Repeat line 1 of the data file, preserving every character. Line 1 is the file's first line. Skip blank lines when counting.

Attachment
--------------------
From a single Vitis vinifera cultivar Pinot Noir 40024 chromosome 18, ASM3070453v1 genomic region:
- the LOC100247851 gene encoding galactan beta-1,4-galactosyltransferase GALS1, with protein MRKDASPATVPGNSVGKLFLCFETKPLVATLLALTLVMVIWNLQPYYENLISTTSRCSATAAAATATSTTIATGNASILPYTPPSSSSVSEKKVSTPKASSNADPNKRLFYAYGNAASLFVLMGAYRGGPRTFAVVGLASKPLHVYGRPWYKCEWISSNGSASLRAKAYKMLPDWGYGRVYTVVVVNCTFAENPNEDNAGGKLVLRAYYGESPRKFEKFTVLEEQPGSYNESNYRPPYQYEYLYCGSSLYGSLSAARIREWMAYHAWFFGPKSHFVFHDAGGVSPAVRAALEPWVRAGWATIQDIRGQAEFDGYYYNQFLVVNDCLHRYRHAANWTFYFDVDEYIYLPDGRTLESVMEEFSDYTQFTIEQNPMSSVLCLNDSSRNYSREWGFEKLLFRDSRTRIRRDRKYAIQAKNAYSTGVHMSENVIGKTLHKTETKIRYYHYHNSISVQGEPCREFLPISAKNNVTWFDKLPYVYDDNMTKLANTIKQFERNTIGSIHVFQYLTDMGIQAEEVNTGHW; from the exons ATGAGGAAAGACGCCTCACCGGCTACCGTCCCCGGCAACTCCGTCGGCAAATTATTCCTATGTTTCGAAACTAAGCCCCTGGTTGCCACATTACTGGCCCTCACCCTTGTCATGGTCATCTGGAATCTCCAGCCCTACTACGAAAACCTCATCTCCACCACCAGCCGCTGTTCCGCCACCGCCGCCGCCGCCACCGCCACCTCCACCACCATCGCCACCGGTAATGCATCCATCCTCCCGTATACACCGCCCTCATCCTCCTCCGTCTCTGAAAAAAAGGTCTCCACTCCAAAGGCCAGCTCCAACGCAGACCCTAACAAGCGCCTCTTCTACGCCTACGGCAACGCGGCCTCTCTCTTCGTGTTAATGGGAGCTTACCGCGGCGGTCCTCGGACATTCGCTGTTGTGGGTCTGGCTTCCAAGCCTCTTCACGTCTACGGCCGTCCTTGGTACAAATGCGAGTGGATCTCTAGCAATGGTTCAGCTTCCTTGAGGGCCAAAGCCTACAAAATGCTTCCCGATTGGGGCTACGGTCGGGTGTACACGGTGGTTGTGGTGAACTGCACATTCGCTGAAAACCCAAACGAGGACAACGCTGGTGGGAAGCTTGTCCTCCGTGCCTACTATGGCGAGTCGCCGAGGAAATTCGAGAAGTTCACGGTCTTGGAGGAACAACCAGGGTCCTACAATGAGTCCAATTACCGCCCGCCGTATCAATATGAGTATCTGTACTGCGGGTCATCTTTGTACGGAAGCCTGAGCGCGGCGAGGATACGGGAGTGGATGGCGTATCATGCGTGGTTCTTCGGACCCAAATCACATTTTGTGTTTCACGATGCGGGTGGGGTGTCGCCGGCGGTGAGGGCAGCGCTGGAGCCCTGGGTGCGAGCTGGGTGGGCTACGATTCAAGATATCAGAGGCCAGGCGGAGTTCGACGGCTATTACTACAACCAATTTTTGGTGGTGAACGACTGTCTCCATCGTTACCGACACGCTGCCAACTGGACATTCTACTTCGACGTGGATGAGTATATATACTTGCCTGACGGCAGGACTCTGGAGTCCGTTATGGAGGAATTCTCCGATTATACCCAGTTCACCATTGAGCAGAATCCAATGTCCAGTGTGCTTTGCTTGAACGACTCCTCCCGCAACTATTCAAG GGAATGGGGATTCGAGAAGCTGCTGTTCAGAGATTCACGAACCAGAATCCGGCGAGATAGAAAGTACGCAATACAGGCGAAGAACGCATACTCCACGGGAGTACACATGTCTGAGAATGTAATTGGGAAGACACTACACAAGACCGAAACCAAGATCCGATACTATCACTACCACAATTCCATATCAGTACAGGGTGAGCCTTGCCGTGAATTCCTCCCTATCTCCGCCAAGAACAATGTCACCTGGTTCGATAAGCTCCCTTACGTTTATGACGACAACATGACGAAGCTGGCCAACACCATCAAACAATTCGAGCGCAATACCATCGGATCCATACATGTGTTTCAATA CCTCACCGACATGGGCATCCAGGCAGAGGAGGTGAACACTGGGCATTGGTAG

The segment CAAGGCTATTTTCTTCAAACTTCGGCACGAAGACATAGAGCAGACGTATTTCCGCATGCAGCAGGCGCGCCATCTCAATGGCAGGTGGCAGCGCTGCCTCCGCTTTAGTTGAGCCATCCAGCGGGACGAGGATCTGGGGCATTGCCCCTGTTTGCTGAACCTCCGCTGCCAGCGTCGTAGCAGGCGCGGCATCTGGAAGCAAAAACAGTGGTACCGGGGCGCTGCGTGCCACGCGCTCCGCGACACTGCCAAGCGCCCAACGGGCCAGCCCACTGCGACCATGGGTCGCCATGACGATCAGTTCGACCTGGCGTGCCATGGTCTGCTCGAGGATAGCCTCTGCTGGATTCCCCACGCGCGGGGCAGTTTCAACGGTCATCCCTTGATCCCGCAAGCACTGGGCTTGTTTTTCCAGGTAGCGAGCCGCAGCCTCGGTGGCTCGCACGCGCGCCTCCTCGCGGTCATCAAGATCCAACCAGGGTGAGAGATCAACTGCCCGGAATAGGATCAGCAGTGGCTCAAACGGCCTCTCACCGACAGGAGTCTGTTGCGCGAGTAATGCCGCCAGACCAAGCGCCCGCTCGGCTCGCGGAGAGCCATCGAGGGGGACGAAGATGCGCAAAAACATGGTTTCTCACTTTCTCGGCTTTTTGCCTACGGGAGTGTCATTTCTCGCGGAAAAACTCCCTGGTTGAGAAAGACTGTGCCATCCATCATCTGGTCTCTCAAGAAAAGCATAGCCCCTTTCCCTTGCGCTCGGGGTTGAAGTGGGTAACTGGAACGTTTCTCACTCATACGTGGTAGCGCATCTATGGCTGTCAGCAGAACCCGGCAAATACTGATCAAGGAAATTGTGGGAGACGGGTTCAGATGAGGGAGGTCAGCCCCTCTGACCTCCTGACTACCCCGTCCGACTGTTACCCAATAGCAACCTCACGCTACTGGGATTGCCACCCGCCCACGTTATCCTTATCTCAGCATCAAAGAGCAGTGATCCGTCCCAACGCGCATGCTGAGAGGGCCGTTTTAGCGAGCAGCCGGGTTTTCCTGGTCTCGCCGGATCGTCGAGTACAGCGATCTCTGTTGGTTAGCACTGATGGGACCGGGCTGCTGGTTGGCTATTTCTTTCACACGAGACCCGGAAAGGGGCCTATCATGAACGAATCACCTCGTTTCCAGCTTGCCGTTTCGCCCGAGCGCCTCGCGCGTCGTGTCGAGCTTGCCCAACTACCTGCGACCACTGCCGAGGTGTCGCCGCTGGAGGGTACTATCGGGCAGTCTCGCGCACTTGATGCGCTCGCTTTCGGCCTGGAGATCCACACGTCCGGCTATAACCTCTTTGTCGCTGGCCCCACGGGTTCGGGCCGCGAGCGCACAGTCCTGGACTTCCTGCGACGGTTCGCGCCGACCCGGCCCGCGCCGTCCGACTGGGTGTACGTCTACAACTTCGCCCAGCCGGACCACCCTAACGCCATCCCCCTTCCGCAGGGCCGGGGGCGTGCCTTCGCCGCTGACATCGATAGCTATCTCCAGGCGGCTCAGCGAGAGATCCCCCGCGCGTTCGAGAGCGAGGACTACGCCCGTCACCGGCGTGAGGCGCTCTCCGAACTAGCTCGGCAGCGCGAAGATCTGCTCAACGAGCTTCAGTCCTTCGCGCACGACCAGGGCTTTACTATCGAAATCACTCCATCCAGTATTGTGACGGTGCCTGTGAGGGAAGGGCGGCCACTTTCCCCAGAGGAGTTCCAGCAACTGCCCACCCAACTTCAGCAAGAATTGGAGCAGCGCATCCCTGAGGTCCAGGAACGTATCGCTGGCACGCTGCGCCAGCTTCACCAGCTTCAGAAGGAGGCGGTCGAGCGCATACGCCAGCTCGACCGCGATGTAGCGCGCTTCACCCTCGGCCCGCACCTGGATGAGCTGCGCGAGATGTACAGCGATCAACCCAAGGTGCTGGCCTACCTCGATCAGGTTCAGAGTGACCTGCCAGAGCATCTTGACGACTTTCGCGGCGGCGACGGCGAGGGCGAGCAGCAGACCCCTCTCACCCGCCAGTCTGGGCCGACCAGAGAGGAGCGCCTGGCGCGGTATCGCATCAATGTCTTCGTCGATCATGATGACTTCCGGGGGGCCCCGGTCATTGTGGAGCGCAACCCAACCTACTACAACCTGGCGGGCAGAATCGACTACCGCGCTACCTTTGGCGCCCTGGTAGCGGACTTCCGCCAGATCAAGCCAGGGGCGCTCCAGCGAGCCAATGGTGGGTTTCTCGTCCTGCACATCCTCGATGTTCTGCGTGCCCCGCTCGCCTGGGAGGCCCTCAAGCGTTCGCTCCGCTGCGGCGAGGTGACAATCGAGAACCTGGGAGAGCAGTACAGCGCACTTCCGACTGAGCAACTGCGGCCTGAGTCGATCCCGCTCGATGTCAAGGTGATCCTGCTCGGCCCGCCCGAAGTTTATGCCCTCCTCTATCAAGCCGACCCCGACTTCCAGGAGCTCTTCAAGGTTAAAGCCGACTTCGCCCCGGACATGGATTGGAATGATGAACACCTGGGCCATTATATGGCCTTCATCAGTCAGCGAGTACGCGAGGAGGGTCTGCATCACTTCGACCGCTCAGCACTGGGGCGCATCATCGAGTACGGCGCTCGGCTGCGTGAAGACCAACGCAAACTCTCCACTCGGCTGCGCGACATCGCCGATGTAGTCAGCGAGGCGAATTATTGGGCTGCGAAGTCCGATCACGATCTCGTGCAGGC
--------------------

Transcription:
From a single Vitis vinifera cultivar Pinot Noir 40024 chromosome 18, ASM3070453v1 genomic region: